If you’ve never made sloe gin then now’s the time. Once there’s been a frost the blackthorn sloes (or prunus spinoza) are supposed to taste a little better. Some people make jams and more from them. But, frankly, there are better fruits for such purposes. Yet sloe gin, and even sloe vodka, is a great winter warmer. You’ll find sloes all over Priory Park but everywhere else too. Actually the sloes themselves have been used to make inks in the past, and the leaves make a form of tea too. Meanwhile the wood has traditionally been used for what the military refer to as ‘swagger sticks’.
Sloe gin is a cinch to make and definitely worth the effort. So here’s how.
You start with the gin. And for this purpose I’d recommend you visit Aldi or Lidl. For £10 or so you can buy a litre bottle of something decent (there have been some product comparisons in which these lines have fared well). Then you need about a pound of sloes. Give them a rinse then prick each one just once with a clean pin. You need a receptacle. I use a ship’s decanter but you could use a big Kilner jar. Or something like that. Pop the gin in, and the sloes, then add about half a pound of white sugar. And then a good dash of almond essence (nothing oily) or, alternatively, a good slosh of something like an amaretto liquor.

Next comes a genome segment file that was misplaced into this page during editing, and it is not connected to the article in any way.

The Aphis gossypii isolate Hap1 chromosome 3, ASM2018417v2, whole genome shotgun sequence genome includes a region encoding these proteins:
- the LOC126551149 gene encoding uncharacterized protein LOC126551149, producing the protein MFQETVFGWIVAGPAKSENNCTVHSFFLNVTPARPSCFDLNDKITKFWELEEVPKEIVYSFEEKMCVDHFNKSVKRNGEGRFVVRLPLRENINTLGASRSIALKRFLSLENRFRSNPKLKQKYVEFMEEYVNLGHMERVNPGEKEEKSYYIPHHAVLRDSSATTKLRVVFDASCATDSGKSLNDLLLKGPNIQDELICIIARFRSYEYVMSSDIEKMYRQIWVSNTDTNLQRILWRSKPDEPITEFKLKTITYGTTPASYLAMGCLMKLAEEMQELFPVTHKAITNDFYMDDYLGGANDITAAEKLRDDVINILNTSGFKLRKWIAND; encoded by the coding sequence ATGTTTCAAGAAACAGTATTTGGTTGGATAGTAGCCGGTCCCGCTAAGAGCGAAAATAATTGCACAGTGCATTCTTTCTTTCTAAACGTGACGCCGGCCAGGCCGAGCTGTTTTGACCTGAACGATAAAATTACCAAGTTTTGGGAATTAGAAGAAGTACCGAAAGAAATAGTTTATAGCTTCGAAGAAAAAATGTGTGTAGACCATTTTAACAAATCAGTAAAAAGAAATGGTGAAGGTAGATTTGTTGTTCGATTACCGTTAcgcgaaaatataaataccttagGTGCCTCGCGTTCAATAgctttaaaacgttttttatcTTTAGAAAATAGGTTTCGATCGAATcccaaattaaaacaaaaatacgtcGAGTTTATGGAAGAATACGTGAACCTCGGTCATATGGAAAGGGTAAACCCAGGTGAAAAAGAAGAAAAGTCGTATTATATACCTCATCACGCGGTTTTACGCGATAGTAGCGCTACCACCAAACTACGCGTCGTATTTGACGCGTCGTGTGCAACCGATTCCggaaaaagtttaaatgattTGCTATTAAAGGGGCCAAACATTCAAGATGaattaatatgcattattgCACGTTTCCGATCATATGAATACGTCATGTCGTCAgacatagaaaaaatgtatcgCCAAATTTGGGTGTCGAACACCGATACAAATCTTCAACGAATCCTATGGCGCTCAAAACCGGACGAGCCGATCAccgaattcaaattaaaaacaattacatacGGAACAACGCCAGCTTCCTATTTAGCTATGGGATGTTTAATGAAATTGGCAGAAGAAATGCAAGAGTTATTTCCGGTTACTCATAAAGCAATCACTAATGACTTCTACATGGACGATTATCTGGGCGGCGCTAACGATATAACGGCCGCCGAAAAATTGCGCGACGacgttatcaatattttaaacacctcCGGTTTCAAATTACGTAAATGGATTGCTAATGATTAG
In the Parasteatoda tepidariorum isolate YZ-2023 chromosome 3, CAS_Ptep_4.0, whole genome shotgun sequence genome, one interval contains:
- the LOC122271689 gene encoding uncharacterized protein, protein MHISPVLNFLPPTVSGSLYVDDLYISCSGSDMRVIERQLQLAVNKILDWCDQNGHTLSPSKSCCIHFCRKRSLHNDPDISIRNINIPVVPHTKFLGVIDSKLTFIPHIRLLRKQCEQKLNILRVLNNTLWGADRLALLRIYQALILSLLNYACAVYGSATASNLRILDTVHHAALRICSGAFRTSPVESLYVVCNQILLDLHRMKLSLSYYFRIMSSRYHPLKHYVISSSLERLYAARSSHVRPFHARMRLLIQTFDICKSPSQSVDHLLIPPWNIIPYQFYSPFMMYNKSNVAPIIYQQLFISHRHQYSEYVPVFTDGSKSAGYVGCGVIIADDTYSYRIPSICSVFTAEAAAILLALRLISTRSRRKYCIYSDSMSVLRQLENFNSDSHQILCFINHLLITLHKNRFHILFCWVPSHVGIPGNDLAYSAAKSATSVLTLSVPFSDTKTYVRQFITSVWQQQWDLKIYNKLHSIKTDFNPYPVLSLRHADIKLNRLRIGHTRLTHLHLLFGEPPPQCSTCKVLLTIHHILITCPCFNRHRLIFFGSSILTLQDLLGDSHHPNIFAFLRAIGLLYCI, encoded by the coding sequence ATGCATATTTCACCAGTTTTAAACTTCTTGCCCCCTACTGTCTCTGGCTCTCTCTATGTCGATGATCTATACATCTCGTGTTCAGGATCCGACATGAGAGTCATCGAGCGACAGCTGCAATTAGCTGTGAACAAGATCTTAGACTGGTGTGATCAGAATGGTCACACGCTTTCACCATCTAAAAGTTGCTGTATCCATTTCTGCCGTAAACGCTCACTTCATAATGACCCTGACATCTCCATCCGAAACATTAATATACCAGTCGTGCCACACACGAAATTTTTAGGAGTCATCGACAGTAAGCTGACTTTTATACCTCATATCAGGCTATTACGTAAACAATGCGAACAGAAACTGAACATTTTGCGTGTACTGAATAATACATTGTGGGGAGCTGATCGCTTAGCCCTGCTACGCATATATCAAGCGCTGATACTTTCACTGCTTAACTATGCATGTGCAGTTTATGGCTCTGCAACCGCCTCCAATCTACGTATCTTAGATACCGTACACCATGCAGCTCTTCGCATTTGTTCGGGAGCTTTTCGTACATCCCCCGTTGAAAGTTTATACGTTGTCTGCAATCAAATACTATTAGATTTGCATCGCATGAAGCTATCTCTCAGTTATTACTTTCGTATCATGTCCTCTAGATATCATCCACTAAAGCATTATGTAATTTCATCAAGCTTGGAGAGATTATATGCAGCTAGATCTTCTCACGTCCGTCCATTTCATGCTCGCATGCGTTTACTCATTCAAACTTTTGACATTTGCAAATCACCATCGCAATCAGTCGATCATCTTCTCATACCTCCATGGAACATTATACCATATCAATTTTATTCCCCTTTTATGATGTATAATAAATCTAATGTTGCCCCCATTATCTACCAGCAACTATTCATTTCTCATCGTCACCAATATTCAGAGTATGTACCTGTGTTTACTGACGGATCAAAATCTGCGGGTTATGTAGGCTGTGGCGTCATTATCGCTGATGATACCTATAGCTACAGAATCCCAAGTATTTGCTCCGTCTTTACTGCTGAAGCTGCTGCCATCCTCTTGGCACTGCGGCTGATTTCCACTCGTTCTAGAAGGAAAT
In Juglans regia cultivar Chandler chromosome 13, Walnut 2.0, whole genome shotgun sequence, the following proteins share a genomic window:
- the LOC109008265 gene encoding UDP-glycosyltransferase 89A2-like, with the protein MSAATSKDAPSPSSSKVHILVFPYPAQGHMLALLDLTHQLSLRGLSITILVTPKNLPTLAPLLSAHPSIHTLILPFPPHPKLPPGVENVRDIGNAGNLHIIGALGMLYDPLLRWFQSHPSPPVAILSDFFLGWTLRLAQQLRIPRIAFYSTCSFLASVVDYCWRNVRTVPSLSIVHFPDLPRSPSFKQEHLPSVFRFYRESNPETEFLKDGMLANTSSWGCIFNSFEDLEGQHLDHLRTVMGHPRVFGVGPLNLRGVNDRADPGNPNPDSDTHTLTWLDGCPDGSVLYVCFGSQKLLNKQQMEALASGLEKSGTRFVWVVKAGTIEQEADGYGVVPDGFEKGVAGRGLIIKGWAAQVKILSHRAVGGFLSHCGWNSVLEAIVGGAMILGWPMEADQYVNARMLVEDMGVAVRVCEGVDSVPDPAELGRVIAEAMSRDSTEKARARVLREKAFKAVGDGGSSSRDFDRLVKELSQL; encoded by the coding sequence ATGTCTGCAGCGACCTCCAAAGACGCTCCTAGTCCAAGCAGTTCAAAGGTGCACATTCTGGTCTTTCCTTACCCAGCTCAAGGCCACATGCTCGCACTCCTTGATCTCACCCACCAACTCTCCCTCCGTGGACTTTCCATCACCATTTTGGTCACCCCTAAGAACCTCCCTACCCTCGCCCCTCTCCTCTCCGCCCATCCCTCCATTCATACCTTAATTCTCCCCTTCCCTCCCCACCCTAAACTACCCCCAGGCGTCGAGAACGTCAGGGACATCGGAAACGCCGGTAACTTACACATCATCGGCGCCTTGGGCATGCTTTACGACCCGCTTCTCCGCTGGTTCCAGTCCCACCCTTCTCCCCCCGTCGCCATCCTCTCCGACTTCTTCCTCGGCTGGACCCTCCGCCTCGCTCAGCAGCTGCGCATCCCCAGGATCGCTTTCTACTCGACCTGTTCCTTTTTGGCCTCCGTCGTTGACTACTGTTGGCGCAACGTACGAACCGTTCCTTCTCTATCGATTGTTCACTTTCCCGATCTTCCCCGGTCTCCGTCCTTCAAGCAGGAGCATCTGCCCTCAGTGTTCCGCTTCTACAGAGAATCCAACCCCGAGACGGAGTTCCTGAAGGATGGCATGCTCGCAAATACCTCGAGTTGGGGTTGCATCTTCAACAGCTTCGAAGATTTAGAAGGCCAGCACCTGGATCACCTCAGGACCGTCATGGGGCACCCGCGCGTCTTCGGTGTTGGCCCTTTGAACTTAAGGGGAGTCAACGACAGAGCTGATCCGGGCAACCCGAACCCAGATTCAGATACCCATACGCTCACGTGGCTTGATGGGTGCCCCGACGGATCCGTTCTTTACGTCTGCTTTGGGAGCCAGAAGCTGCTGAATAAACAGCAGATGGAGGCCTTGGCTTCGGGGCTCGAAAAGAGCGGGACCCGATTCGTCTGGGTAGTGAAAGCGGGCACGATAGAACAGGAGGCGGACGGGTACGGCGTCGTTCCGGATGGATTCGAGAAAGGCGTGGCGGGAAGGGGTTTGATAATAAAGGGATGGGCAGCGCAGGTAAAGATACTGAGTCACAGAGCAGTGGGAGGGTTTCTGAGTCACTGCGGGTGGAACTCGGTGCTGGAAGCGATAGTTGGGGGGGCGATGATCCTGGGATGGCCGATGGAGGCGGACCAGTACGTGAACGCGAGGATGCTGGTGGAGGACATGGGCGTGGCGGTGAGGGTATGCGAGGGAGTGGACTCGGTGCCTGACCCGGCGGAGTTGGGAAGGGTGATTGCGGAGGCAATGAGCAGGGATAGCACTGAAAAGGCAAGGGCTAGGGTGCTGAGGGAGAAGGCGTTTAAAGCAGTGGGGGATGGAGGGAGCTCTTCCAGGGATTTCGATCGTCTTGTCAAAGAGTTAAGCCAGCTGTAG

Agitate the lot and sit back to watch it over the coming weeks, giving it the odd shake. Gradually the gin will take on a blueish hue. And by Christmas you should have seen quite a transformation but, moreover, it will taste pretty good.
There is no need to remove the fruit. Just keep pouring until the alcohol’s gone. Then dump what’s left.
I recommend it with Christmas cake, either Stilton or Cambozola cheese, and a good coffee.
Volunteering to help in the parks is great fun and a good way to keep fit whilst losing weight in the fresh air. It attracts a wonderful mix of fascinating people too!
Right now there is a lot of hard work to do coppicing, trimming the wood as it’s removed, and then using it to create the basis for hedgerows.
The park staff, and certainly some of the volunteers, are clearly very familiar with such processes. So anyone who wants to know a little more, perhaps in order to manage their own property better, is encouraged to join the regular volunteer sessions.
Anyone who regularly visits Bedford’s parks will realise that they’re treasure-troves for those who like to pick fruit, and that’s something which families love to do together
Remember that what looks like an edible mushroom may be poisonous. You need to be an expert to be able to make a positive identification. But avoid those below for starters.
Jon Bishop (Bedford’s Country Park Warden and a man who’s responsible for several sites in the region) is always looking for help from capable volunteers.
Expect hard work that’s certain to burn thousands of calories. So this is a marvellous way to tone up whilst losing some weight. But it’s a bit of a social event too. And it will get you out of the house to make new friends.
If you’re interested in being a Priory Country Park Volunteer (you’ll be paid in drinks and biscuits) then you can get hold of Jon Bishop by emailing him using firstname.lastname@example.org. Sessions are usually on either the first or the last Sunday of the month (yet are subject to change, so check first) and the meeting-point is the park ranger’s compound behind the Cloverdale Retreat café. But the next session is due on Sunday 25th November. Volunteers will meet at 9.30am for a 10.00am start. And, if you cannot get away on a Sunday or you’re a glutton for punishment, other opportunities are available during the week.